Despite its departure from the EU, the UK continues to enjoy a strong relationship with its close neighbor France, in terms of flows of people between the countries. Around 148,000 Britons live in France and over 10 million visit the country each year.
However, Brexit has altered the situation for UK residents visiting, moving to, and working in France. This guide explains the situation with moving to France after Brexit following the implementation of the Withdrawal Agreement on 1 January 2021. Sections include:
- French visa requirements for UK nationals after Brexit
- Getting residence in France after Brexit
- Working or studying in France as a UK national after Brexit
- Joining or being joined by family members as a UK national after Brexit
- What happens if you own a second home in France?
- UK nationals living in France before Brexit
- Useful resources
French visa requirements for UK nationals after Brexit
UK residents will not need a visa to travel to any Schengen Area country for up to 90 days in any 180-day period. This includes France. Following Brexit, the UK joins a select group of non-EU/EFTA countries including Australia, Japan, and the United States in not needing a French visa for short stays in France.
Additionally, UK residents will not need an Airport Transit Visa (ATV) if they are changing flights and staying overnight at a French airport before moving onto another country.
However, if you are traveling to France as a UK resident, you now have to queue in the non-EU/EEA/Swiss lane. You will also need to show a valid passport/ID document. You may also have to show proof of health insurance, accommodation, and having enough funds to support yourself for your stay.
Any UK citizen traveling to France for a period of longer than 90 days after Brexit will need a French long-stay visa (visa de long séjour). You can obtain long-stay visas in France for a range of reasons. These include for work or business purposes, to study in France, or to join family members.
Many French long-stay visas come as a visa de long séjour valant titre de séjour (VLS-TS). These are for stays of up to a year and also act as a temporary residence permit. There are different types of VLS-TS depending on the purpose of your stay. You can check your individual visa requirements on the France Visas website.
Getting residence in France after Brexit
All British citizens moving to France after Brexit will need to have a French residence permit (carte de séjour) if staying in France for longer than three months. The type of residence permit depends on the length and nature of stay.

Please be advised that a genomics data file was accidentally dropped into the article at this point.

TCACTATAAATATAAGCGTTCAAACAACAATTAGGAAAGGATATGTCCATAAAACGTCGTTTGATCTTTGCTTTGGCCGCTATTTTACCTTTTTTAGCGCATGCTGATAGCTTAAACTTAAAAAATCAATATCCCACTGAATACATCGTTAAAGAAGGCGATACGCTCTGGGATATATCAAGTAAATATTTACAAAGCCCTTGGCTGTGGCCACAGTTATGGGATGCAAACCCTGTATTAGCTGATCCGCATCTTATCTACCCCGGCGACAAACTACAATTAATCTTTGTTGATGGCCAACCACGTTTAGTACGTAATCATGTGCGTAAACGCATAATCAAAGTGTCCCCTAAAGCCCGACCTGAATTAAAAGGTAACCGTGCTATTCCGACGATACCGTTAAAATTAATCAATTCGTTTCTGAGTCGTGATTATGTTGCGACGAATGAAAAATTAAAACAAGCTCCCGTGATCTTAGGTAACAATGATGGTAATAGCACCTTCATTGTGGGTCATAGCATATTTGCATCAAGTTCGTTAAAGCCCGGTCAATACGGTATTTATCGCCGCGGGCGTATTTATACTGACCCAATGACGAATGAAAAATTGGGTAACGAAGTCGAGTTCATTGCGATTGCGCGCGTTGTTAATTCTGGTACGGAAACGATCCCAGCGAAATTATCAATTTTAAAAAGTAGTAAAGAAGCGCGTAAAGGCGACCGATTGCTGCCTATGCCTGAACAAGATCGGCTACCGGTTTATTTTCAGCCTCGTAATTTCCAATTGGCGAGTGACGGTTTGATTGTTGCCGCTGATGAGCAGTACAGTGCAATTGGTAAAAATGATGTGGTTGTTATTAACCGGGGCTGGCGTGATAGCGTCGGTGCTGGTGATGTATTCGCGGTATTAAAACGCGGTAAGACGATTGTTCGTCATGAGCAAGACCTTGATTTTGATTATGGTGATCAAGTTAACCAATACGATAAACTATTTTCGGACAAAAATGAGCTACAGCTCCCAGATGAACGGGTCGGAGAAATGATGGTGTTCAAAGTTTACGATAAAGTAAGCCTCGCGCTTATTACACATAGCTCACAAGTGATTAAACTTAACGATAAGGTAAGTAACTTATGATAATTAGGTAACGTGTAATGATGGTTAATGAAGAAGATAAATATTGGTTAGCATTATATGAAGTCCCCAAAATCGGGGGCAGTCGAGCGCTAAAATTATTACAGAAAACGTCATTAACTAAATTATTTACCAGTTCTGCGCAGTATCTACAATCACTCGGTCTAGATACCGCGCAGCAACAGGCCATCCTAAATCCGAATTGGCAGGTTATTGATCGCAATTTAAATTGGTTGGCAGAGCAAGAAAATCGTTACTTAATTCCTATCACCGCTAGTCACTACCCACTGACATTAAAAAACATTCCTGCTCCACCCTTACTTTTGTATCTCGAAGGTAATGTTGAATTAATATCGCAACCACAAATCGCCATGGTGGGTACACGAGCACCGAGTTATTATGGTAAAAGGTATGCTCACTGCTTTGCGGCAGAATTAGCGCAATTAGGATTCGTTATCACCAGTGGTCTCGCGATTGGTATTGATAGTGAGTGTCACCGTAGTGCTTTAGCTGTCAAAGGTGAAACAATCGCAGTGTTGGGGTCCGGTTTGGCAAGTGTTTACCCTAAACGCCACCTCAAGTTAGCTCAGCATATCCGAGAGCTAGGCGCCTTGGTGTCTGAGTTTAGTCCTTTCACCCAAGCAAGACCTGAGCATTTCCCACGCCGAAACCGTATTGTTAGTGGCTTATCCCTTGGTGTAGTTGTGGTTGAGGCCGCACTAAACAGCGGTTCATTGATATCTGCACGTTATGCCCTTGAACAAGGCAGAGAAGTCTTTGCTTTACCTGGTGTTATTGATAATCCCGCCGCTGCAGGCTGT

UK residents can apply for a carte de séjour if staying in France for more than three months. These are for a variety of purposes including work, study, staying with family members, extended tourist visits, and retiring to France. You will usually get a temporary permit that lasts for a year (in some cases it might be six months). However, you can usually renew it each year for up to five years, depending on your situation.
To obtain a carte de séjour, you need to apply through your local French prefecture within 8 weeks of arriving in France.
If you are coming to France for no longer than one year, you will probably get a VLS-TS long-stay visa. This acts as a one-year non-renewable residence permit. To extend your stay in France beyond a year on a VLS-TS, you will need to apply for a carte de séjour through your local French prefecture.
See our guide to French visas and immigration for more details on residence permits in France.
Permanent residence and citizenship
British citizens who have been living in France for five continuous years on a renewable carte de séjour can apply for a 10-year renewable permanent residence permit (carte de resident). You will need to meet certain criteria to qualify for a carte de resident. Typically this includes having sufficient French language skills and proof of integration into French society.
If you are the spouse of a French national or foreign national with a carte de resident, or are the parent of a French child living in France, you can apply for permanent residence in France after three years.
You may also want to consider applying for French citizenship after living in France for five years. As with permanent residence, you will need to fulfil certain eligibility requirements. However, you will obtain additional rights as a French citizen, including the right to a French passport. Our guide to French citizenship and permanent residence explains more.
Working or studying in France as a UK national after Brexit
Working in France after Brexit
UK citizens working in France for 90 days or less after Brexit will not require a visa to enter France. However, they will need a temporary work permit. This applies both to employees of French companies and workers of foreign companies seconded to work in France short-term. It is the responsibility of the employer to request a work permit from the French authorities.
If you come to France to work for longer than 90 days after Brexit, you will need to apply for the relevant long-stay work visa. There are various different types of French work visas relating to different types of employment. They include the “talent passport” visa which is a multi-year visa (up to 5 years) for highly skilled workers, entrepreneurs, and those who want to start a business in France.
In most cases, you will need to have found work in France prior to applying for a French work visa. Your employer applies for a work permit from the regional division of the French Ministry of Labor. If approved, the French Office of Immigration and Integration (OFII) contacts the French Embassy in the UK so that you can begin your visa application. The length of your work visa will depend on the length of your employment contract.
You will need to apply for an accompanying French residence permit if staying in France for more than 90 days. This is unless your work visa doubles up as your residence permit.
Studying in France after Brexit
After Brexit, UK residents will need to apply for a French study visa for any study courses in France lasting longer than three months. There are various types of study visa, including the temporary study visa (visa de long séjour temporaire pour etudes) valid for up to six months, and the long-stay study visa (visa de long séjour etudes).
You can work for around 20 hours per week (no more than 964 hours a year) on a French study visa.
Find out more in our guide to French student visas.